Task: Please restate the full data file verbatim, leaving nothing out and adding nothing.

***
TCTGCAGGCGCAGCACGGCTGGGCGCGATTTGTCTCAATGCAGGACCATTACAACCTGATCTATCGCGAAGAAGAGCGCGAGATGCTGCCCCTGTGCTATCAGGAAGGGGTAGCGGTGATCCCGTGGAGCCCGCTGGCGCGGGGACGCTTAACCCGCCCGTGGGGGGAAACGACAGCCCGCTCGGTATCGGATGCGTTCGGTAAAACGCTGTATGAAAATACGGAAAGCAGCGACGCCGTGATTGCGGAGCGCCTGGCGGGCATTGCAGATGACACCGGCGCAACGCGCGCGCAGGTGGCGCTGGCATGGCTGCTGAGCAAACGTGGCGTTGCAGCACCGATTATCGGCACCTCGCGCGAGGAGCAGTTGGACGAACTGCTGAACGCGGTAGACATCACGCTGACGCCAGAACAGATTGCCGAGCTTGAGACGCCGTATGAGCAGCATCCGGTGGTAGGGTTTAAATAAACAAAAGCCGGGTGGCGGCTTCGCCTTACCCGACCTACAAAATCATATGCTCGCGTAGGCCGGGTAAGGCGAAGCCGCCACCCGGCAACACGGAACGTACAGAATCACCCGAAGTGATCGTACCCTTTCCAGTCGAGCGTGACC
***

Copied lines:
TCTGCAGGCGCAGCACGGCTGGGCGCGATTTGTCTCAATGCAGGACCATTACAACCTGATCTATCGCGAAGAAGAGCGCGAGATGCTGCCCCTGTGCTATCAGGAAGGGGTAGCGGTGATCCCGTGGAGCCCGCTGGCGCGGGGACGCTTAACCCGCCCGTGGGGGGAAACGACAGCCCGCTCGGTATCGGATGCGTTCGGTAAAACGCTGTATGAAAATACGGAAAGCAGCGACGCCGTGATTGCGGAGCGCCTGGCGGGCATTGCAGATGACACCGGCGCAACGCGCGCGCAGGTGGCGCTGGCATGGCTGCTGAGCAAACGTGGCGTTGCAGCACCGATTATCGGCACCTCGCGCGAGGAGCAGTTGGACGAACTGCTGAACGCGGTAGACATCACGCTGACGCCAGAACAGATTGCCGAGCTTGAGACGCCGTATGAGCAGCATCCGGTGGTAGGGTTTAAATAAACAAAAGCCGGGTGGCGGCTTCGCCTTACCCGACCTACAAAATCATATGCTCGCGTAGGCCGGGTAAGGCGAAGCCGCCACCCGGCAACACGGAACGTACAGAATCACCCGAAGTGATCGTACCCTTTCCAGTCGAGCGTGACC